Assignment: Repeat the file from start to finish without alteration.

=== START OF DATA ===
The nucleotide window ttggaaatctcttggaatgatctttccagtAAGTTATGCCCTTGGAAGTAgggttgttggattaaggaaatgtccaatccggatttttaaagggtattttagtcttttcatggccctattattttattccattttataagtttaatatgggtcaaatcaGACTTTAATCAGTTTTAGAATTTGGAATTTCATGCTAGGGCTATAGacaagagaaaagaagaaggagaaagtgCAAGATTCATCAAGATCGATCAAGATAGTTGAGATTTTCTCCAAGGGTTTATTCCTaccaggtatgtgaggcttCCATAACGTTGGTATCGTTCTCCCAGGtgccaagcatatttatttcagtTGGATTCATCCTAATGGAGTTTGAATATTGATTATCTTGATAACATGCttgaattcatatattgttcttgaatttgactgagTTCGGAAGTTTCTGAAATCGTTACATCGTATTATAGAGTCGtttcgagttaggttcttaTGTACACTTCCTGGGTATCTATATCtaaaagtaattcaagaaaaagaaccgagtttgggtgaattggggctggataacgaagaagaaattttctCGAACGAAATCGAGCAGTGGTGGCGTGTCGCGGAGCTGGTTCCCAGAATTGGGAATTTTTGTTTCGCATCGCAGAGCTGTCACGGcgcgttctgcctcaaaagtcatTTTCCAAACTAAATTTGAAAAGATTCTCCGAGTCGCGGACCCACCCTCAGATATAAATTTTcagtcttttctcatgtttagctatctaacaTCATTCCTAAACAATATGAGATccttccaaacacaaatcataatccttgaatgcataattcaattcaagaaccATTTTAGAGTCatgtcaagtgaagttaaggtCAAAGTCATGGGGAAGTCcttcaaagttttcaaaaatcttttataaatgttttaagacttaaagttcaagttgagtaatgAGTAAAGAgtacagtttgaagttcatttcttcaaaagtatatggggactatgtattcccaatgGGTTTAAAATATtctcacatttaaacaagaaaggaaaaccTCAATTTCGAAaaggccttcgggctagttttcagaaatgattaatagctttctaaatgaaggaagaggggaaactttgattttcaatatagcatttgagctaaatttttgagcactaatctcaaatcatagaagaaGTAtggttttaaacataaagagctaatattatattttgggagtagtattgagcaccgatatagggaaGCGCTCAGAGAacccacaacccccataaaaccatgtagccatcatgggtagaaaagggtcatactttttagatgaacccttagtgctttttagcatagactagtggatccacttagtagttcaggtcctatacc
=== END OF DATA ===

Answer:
The nucleotide window ttggaaatctcttggaatgatctttccagtAAGTTATGCCCTTGGAAGTAgggttgttggattaaggaaatgtccaatccggatttttaaagggtattttagtcttttcatggccctattattttattccattttataagtttaatatgggtcaaatcaGACTTTAATCAGTTTTAGAATTTGGAATTTCATGCTAGGGCTATAGacaagagaaaagaagaaggagaaagtgCAAGATTCATCAAGATCGATCAAGATAGTTGAGATTTTCTCCAAGGGTTTATTCCTaccaggtatgtgaggcttCCATAACGTTGGTATCGTTCTCCCAGGtgccaagcatatttatttcagtTGGATTCATCCTAATGGAGTTTGAATATTGATTATCTTGATAACATGCttgaattcatatattgttcttgaatttgactgagTTCGGAAGTTTCTGAAATCGTTACATCGTATTATAGAGTCGtttcgagttaggttcttaTGTACACTTCCTGGGTATCTATATCtaaaagtaattcaagaaaaagaaccgagtttgggtgaattggggctggataacgaagaagaaattttctCGAACGAAATCGAGCAGTGGTGGCGTGTCGCGGAGCTGGTTCCCAGAATTGGGAATTTTTGTTTCGCATCGCAGAGCTGTCACGGcgcgttctgcctcaaaagtcatTTTCCAAACTAAATTTGAAAAGATTCTCCGAGTCGCGGACCCACCCTCAGATATAAATTTTcagtcttttctcatgtttagctatctaacaTCATTCCTAAACAATATGAGATccttccaaacacaaatcataatccttgaatgcataattcaattcaagaaccATTTTAGAGTCatgtcaagtgaagttaaggtCAAAGTCATGGGGAAGTCcttcaaagttttcaaaaatcttttataaatgttttaagacttaaagttcaagttgagtaatgAGTAAAGAgtacagtttgaagttcatttcttcaaaagtatatggggactatgtattcccaatgGGTTTAAAATATtctcacatttaaacaagaaaggaaaaccTCAATTTCGAAaaggccttcgggctagttttcagaaatgattaatagctttctaaatgaaggaagaggggaaactttgattttcaatatagcatttgagctaaatttttgagcactaatctcaaatcatagaagaaGTAtggttttaaacataaagagctaatattatattttgggagtagtattgagcaccgatatagggaaGCGCTCAGAGAacccacaacccccataaaaccatgtagccatcatgggtagaaaagggtcatactttttagatgaacccttagtgctttttagcatagactagtggatccacttagtagttcaggtcctatacc